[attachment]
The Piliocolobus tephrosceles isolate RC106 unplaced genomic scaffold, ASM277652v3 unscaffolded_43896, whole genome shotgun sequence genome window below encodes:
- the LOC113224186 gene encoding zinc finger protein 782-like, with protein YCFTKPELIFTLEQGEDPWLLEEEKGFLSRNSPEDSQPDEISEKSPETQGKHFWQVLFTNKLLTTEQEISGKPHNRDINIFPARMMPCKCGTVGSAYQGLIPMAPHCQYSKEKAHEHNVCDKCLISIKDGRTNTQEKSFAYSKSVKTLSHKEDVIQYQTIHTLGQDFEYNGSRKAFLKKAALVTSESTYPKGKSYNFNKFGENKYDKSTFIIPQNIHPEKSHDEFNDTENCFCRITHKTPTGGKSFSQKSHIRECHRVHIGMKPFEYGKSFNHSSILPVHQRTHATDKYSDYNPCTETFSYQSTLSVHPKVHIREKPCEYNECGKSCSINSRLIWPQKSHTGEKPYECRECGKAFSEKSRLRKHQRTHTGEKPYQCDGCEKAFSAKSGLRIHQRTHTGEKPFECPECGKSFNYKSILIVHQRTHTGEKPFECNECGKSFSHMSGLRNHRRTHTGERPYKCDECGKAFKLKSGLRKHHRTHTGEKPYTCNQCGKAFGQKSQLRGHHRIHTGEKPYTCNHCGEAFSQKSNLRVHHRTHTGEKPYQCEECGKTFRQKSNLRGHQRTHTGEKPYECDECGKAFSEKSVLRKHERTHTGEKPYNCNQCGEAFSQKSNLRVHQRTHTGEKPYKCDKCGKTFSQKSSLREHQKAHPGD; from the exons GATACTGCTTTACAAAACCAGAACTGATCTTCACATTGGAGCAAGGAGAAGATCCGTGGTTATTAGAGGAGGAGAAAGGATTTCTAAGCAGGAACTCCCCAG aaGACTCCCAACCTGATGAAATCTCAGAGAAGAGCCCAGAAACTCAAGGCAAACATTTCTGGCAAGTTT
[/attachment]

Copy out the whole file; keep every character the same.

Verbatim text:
The Piliocolobus tephrosceles isolate RC106 unplaced genomic scaffold, ASM277652v3 unscaffolded_43896, whole genome shotgun sequence genome window below encodes:
- the LOC113224186 gene encoding zinc finger protein 782-like, with protein YCFTKPELIFTLEQGEDPWLLEEEKGFLSRNSPEDSQPDEISEKSPETQGKHFWQVLFTNKLLTTEQEISGKPHNRDINIFPARMMPCKCGTVGSAYQGLIPMAPHCQYSKEKAHEHNVCDKCLISIKDGRTNTQEKSFAYSKSVKTLSHKEDVIQYQTIHTLGQDFEYNGSRKAFLKKAALVTSESTYPKGKSYNFNKFGENKYDKSTFIIPQNIHPEKSHDEFNDTENCFCRITHKTPTGGKSFSQKSHIRECHRVHIGMKPFEYGKSFNHSSILPVHQRTHATDKYSDYNPCTETFSYQSTLSVHPKVHIREKPCEYNECGKSCSINSRLIWPQKSHTGEKPYECRECGKAFSEKSRLRKHQRTHTGEKPYQCDGCEKAFSAKSGLRIHQRTHTGEKPFECPECGKSFNYKSILIVHQRTHTGEKPFECNECGKSFSHMSGLRNHRRTHTGERPYKCDECGKAFKLKSGLRKHHRTHTGEKPYTCNQCGKAFGQKSQLRGHHRIHTGEKPYTCNHCGEAFSQKSNLRVHHRTHTGEKPYQCEECGKTFRQKSNLRGHQRTHTGEKPYECDECGKAFSEKSVLRKHERTHTGEKPYNCNQCGEAFSQKSNLRVHQRTHTGEKPYKCDKCGKTFSQKSSLREHQKAHPGD; from the exons GATACTGCTTTACAAAACCAGAACTGATCTTCACATTGGAGCAAGGAGAAGATCCGTGGTTATTAGAGGAGGAGAAAGGATTTCTAAGCAGGAACTCCCCAG aaGACTCCCAACCTGATGAAATCTCAGAGAAGAGCCCAGAAACTCAAGGCAAACATTTCTGGCAAGTTT